Progressive Enlargement of Cavity Within Melanoma Masquerading as Iris Cyst

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To describe progressive enlargement of intralesional cavities within a mass that masqueraded clinically as an iris pigment epithelial cyst for 2 years but later proved to be a melanoma.


An 81-year-old woman developed asymptomatic focal elevation of the iris, and ultrasound biomicroscopy showed a fluid-filled mass that was interpreted as an iris pigment epithelial cyst. Over a 2-year period of observation, the cavity enlarged from 0.7 to 10 mm, and the solid component enlarged from approximately 6 to 16 mm basal dimension.


On referral, visual acuity was 20/400 in the right eye and 20/25 in the left eye. The affected right eye displayed a pigmented mushroom-shaped ciliary body mass with anterior chamber invasion, distorting the pupil and occupying 40% of the anterior chamber. Ultrasound biomicroscopy and B-scan ultrasonography revealed many cavities within the 14-mm-thick mass, suggestive of ciliary body melanoma. After enucleation, histopathology disclosed multiple cavities, some with granular eosinophilic material, within a mushroom-shaped mixed-cell melanoma.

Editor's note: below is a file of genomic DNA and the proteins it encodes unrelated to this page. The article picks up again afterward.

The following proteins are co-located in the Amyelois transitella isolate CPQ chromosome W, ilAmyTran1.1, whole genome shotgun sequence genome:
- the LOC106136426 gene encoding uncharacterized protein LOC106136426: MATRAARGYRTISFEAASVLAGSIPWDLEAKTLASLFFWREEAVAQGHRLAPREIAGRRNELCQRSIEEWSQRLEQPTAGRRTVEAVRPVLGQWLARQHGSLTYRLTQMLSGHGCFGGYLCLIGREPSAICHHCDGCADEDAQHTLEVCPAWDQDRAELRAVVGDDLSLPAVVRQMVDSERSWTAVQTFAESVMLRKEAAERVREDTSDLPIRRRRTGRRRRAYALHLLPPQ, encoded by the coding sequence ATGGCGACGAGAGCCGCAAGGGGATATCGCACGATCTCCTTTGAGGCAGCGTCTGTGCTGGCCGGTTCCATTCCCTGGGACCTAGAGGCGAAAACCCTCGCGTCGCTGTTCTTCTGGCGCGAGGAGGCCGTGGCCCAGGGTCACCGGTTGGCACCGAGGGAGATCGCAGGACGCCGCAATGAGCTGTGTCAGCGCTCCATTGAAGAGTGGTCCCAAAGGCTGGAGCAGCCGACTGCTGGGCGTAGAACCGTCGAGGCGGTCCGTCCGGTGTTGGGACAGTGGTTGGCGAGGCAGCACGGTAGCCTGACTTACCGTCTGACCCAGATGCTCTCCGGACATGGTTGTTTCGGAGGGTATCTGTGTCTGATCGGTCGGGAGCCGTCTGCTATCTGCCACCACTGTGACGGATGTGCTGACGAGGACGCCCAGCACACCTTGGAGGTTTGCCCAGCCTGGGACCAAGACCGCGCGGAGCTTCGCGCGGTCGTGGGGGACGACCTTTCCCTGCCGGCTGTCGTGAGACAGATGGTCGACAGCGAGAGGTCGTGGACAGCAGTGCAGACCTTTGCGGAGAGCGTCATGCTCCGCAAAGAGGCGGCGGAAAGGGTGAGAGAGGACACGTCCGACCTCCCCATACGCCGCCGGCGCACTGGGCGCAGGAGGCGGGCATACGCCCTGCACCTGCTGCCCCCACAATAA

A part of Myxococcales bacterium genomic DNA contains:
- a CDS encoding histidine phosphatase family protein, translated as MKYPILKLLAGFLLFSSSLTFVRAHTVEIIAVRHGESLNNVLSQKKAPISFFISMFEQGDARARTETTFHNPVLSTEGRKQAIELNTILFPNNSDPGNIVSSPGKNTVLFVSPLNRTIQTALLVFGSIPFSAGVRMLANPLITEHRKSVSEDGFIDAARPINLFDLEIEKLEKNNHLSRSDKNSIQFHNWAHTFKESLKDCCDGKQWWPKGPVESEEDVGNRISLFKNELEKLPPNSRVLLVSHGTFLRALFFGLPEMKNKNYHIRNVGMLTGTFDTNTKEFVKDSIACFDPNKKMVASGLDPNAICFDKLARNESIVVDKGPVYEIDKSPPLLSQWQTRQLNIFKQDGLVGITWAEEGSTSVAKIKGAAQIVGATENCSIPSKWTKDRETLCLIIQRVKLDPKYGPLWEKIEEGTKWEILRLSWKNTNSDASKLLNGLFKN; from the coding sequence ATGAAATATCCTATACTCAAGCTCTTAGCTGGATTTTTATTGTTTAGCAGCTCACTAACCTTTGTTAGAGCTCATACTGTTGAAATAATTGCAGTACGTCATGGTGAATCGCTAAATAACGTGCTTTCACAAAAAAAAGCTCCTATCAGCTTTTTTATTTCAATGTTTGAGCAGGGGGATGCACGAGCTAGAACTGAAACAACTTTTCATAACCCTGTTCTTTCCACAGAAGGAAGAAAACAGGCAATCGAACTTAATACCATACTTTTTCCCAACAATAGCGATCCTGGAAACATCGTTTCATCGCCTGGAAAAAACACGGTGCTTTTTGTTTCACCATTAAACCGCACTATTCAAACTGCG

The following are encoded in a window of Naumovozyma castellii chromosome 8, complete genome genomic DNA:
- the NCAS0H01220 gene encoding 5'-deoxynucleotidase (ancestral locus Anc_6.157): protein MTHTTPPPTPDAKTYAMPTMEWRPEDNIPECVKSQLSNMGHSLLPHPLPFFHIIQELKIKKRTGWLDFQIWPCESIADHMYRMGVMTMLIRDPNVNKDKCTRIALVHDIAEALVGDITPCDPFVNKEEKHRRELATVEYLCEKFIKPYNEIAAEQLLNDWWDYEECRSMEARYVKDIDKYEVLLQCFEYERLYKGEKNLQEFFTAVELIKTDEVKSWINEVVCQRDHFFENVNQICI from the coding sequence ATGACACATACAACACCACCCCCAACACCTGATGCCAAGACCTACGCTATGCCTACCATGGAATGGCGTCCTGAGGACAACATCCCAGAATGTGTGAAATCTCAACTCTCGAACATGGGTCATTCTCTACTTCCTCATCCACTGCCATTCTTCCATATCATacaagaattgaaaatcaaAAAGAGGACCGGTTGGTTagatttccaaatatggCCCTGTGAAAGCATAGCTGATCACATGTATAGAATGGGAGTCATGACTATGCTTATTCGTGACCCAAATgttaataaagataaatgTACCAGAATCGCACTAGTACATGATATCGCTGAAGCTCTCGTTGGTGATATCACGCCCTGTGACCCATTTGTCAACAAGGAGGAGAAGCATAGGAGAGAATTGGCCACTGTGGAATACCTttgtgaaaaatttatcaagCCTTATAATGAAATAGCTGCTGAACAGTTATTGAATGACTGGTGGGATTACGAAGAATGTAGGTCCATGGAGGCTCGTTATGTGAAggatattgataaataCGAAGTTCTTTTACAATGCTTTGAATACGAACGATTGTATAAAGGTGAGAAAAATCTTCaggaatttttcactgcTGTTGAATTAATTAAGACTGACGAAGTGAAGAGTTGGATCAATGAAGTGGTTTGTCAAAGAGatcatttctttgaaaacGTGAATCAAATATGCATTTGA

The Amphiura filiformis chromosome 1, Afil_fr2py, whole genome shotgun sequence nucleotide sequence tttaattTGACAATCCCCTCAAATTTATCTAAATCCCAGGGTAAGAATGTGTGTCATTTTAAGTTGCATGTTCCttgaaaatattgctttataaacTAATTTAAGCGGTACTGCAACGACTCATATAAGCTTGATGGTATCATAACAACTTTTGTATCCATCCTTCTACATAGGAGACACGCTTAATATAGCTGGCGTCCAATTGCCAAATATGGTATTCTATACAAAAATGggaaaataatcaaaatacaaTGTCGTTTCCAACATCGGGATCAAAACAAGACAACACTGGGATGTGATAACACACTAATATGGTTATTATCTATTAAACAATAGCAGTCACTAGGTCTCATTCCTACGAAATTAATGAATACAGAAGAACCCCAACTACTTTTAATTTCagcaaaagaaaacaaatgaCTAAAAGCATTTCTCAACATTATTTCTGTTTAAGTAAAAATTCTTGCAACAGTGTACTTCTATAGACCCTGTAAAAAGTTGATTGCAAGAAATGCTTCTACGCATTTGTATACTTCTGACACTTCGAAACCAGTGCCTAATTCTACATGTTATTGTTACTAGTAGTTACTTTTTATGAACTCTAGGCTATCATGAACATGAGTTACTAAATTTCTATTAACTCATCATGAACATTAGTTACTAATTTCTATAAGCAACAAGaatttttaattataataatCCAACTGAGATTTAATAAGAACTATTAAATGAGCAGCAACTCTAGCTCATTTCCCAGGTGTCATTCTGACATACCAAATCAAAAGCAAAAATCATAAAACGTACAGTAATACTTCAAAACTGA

Cavitation can occur in ciliary body melanoma and can lead to misinterpretation as a cyst. Cavitary melanoma should be considered in the differential diagnosis of cystic lesions of the anterior segment.

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